Keeping up with building safety codes is not an especially exciting job. There are various codes to keep an eye on, and the requirements from each one can make the documents longer than some novels. For example, ASME A17.1-2019, a widely accepted code throughout North America for the design and operation of elevators, checks in at more than 500 pages. So, while going through codes like this may not be as fun as reading a lengthy piece of fiction, it’s pretty darn important that property owners do it.
Recent changes to ASME A17.1-2019 and other building codes include revisions to emergency communication requirements. The revisions were made so property owners and managers could maintain communication with occupants who may get stuck inside a malfunctioning elevator. Specifically, the revisions are intended to help the deaf, hard of hearing, and speech-impaired who can be vulnerable when trapped in elevators without the ability to communicate.
How would the revisions help? By requiring two-way communications systems in elevators to include visual, text, and video-based elements and be connected to call center personnel via a 24/7 live interactive system. The new requirements are being included in other codes, including the 2018 International Building Code (IBC), and according to some, they’re a huge difference-maker in elevator safety for people with hearing and speech disabilities. However, the new tech required could be a significant shift for property owners who don’t currently have two-way video services in their elevators.
“You have to add a significant amount of equipment to an elevator for two-way communication systems,” said Arthur Dionisio, New Construction at Stanley Elevator Co. “From a building owner’s perspective, you have to sign up with a phone company capable of receiving a video feed, not just a phone line, and also have a high-speed internet connection on your elevator.”
Dionisio said this may already be standard practice for some high-rise buildings and not as big of a deal. But low- to mid-rise facilities, especially in rural areas, may not have those tech capabilities currently installed. Adding video two-way communication systems can be a bit of a cost burden, but it’s for safety, so it’s crucial. Depending on the authority that has jurisdiction, it may also be required. Dionisio said New Hampshire is one of the few states that auto-updates new buildings codes. For buildings in other jurisdictions, the two-way video emergency system is still relatively new and may not be required for another few years. States and jurisdictions that have adopted IBC 2018 or ASME A17.1-2019 and require the video emergency systems include Phoenix, Chicago, Nevada, Alabama, South Carolina, and Maryland.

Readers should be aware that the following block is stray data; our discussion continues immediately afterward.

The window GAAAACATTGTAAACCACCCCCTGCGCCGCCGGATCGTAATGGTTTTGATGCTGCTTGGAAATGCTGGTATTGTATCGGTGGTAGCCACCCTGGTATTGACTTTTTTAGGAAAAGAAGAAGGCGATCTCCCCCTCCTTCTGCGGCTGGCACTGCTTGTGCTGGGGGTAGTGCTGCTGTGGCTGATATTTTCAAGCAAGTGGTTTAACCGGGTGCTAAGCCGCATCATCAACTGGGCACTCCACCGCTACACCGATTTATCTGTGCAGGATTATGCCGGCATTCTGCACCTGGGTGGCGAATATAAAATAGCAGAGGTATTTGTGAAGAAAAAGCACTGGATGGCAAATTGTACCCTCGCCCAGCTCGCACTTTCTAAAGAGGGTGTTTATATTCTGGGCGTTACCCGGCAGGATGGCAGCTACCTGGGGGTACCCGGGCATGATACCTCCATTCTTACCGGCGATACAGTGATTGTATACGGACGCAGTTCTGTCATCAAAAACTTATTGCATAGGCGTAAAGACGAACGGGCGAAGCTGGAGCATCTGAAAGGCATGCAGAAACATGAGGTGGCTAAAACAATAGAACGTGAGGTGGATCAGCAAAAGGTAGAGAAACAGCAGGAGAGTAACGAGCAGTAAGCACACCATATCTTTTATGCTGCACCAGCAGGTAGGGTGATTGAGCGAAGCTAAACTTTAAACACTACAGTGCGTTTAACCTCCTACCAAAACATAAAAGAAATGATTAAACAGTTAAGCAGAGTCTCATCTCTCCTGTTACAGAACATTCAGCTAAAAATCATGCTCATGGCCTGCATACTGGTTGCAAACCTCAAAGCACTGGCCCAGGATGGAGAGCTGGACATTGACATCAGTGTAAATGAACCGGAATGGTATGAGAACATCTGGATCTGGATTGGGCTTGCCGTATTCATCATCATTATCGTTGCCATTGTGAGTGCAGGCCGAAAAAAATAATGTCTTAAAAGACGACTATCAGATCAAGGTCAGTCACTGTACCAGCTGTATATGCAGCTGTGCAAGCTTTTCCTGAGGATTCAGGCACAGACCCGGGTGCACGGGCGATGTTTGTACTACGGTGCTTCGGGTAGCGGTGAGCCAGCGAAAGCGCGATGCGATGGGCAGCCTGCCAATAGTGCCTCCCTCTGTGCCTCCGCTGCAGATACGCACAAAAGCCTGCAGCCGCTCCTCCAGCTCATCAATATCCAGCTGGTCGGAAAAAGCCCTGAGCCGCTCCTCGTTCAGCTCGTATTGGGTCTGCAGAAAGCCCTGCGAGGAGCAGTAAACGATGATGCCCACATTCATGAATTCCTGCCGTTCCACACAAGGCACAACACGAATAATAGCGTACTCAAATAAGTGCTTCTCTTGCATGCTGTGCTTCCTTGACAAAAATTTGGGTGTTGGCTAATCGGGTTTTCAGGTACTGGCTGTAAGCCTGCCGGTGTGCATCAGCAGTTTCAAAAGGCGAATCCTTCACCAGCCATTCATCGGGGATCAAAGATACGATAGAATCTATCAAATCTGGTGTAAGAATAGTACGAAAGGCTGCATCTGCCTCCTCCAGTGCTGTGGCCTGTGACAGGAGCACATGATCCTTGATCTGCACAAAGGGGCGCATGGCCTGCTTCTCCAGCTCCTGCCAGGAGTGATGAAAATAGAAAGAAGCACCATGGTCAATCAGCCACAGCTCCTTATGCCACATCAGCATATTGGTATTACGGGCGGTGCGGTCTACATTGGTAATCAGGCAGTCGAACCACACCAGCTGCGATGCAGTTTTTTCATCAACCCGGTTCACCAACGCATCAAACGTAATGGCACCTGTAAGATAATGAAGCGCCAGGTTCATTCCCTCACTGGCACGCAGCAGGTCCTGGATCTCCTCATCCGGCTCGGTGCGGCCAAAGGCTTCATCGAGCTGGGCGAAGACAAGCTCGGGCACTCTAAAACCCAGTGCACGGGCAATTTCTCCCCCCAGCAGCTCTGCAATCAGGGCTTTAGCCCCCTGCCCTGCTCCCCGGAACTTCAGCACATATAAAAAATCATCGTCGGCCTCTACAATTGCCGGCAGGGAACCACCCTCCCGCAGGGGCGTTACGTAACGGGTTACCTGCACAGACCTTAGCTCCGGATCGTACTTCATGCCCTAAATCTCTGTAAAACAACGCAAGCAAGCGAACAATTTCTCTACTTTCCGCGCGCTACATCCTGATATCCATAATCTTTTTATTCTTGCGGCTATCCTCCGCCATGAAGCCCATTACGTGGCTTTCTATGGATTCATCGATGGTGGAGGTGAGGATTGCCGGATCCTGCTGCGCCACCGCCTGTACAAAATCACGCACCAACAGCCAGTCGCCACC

An estimated cost for installing the communication systems would run between $2,500 to $5,000 per elevator, according to a Home Innovation Research Labs report that looked at costs of the 2018 ICC Code Changes for Multifamily Buildings. Schindler Group, a Swiss manufacturer of elevators and escalators, says that in addition to installing the communications visual device and touch screen, building owners would also have to install a video camera that becomes activated when an occupant makes a call for help. As Dionisio said, the system would also need a high-speed internet connection and would need to be connected to a customer service network that could answer emergency calls.
Even if your jurisdiction doesn’t require it, installing two-way video communications in elevators is a great way to ensure the safety of hearing- or speech-impaired tenants or employees in case of emergencies. The new technology boosts elevator safety and helps people with disabilities, and according to some elevator companies, the video displays can have added benefits outside of emergencies, like providing engaging entertainment content and informational updates in your building.
A rare but scary emergency
Elevators and lifts are complex pieces of equipment, but they’re very reliable. A typical well-maintained elevator in a commercial or residential building averages about 0.5 to 2 breakdowns per year, according to Elevating Studio, a Dutch elevator consultancy firm. If you use an elevator eight times per day in an office and you work 200 days, then you’ll make about 1,600 trips on the office elevator per year. So, when you do the math, your chance of getting trapped in that office elevator in a typical year is about 0.16 percent.